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Quantum wave bursting out of 100 jars

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  1. Jul 3, 2014 #1
    Let us consider a quantum wave of one very energetic particle, stored in 100 microscopic jars. There's some lock mechanism that keeps the jar lids on.

    Then we open all the locks simultaneously. How many lids fly off? One? All?
     
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  3. Jul 3, 2014 #2

    Simon Bridge

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    If I understand you correctly, you mean that the particle's wavefunction is spread across all the "jars?
    You mean that "open all the locks" amounts to a measurement of the position of the particle - you know which jar the particle was found in by noticing which of the lids flies off.

    That would appear quite straight forward - so what did you come up with?
     
  4. Jul 3, 2014 #3
    Yeah something like that.

    well ... the jars and their contents can't be exactly the same, all the lids start to propagate, but not exactly the same way, the environment gets a hunch that one lid has moved, that causes a slight quantum-zeno effect on the other lids, the lids are more different now, the environment gets a little bit less uncertain information about the lids ... and so on.

    If the lids are very sensitive, then the entropy of the lid population increases very easily ... in this case one lid flying off is probable.

    If the lids are very in-sensitive, then the entropy of the lid population does not increases very easily ... in this case all lids flying off is probable.
     
  5. Jul 3, 2014 #4

    Simon Bridge

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    "all the lids start to propagate" does not make sense.

    I think you have under-described the system in question.
    If the lid popping amounts to a measurement of the position of the particle, and there is only one particle, then it cannot be found to be an more than one jar at once.

    But if the "lid popping" is in response to something else, then you have a different situation.
    Please be clear. What do you intend the lids to respond to?

    Another way of setting this is up with a single particle contained in an infinite square well - divided into 100 sub-wells (jars) by 99 thin membranes which the particle may tunnel through with some probability.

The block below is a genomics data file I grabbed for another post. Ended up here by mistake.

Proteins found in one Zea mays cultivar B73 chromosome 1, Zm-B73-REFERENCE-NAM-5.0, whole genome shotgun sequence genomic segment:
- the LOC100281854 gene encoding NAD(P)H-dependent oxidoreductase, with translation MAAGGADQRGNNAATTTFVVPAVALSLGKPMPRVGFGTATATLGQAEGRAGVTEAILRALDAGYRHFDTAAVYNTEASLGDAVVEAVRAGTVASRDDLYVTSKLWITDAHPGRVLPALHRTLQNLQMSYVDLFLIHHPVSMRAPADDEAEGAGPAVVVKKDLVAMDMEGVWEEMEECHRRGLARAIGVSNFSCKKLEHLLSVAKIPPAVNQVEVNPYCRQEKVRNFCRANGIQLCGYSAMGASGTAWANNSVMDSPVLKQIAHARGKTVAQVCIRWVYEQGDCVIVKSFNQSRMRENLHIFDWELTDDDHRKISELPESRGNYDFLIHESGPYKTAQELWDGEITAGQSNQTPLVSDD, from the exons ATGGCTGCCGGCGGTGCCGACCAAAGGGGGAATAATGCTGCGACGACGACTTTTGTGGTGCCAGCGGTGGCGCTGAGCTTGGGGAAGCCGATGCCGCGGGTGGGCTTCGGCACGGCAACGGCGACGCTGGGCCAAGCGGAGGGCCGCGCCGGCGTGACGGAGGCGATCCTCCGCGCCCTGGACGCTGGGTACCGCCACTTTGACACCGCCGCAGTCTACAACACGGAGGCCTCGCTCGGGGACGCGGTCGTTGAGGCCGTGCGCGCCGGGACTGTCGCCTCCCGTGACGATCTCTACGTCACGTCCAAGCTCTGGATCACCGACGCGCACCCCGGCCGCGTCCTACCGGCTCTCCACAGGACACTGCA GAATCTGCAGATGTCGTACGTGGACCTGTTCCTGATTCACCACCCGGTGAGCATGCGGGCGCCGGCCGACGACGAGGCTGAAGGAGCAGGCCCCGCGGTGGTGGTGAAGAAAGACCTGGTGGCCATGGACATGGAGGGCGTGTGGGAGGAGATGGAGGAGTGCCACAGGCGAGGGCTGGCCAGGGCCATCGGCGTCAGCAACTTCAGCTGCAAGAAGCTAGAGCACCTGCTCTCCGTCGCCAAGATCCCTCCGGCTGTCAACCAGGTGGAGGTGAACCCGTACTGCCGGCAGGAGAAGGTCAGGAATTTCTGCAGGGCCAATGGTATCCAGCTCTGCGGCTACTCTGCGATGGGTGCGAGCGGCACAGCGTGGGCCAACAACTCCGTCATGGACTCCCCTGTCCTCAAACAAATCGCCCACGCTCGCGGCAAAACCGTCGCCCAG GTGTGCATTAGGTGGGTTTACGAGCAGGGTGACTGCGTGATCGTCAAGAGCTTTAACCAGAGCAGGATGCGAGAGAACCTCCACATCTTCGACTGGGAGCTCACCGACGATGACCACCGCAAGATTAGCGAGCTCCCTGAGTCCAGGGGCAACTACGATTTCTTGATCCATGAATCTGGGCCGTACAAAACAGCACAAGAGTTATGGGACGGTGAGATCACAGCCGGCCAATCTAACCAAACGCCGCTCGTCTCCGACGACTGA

i.e. if the jar-state, "the particle is in jar n", is |n> and the particle is confined to a particular energy eigenstate |e>, then |e> = sum cn(t)|n> ... i.e. the particles position wavefunction will span all the jars.

    We can then ask what happens in measurements of energy, position, etc. without worrying about the exact physics of how a lid gets popped.
     
  6. Jul 3, 2014 #5
    Inertia tries to keep the lid quantum waves as standing waves at the jar opening.

    Particle quantum wave tries to convert n1 standing lid waves to n2 propagating waves, where n1 and n2 are some numbers that are unkown to me.

    Lid/lids is/are effected by inertia and force. I don't know any details about the force.


    Edit: And the lids are being seen by the environment at a normal degree. A finite amount of light is reflected by the lids. That light is seen... let's say by a conscious human observer.
     
    Last edited: Jul 3, 2014
  7. Jul 3, 2014 #6

    Simon Bridge

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    Still not making sense to me - can you provide a link to where you got this problem from?

    Sounds like you are overcomplicating things.
     
  8. Jul 4, 2014 #7
    It's my own idea.


    Let see ... the wave may kind of go through 100 holes. We might observe an interference pattern if we repeated this experiment many times. But there are some kind of detectors on the holes. If they are valid which-way detectors, then the wave is forced to choose one hole.

    So we can conclude that this may be a question about what makes a valid which-way detector.
     
  9. Jul 4, 2014 #8

    Simon Bridge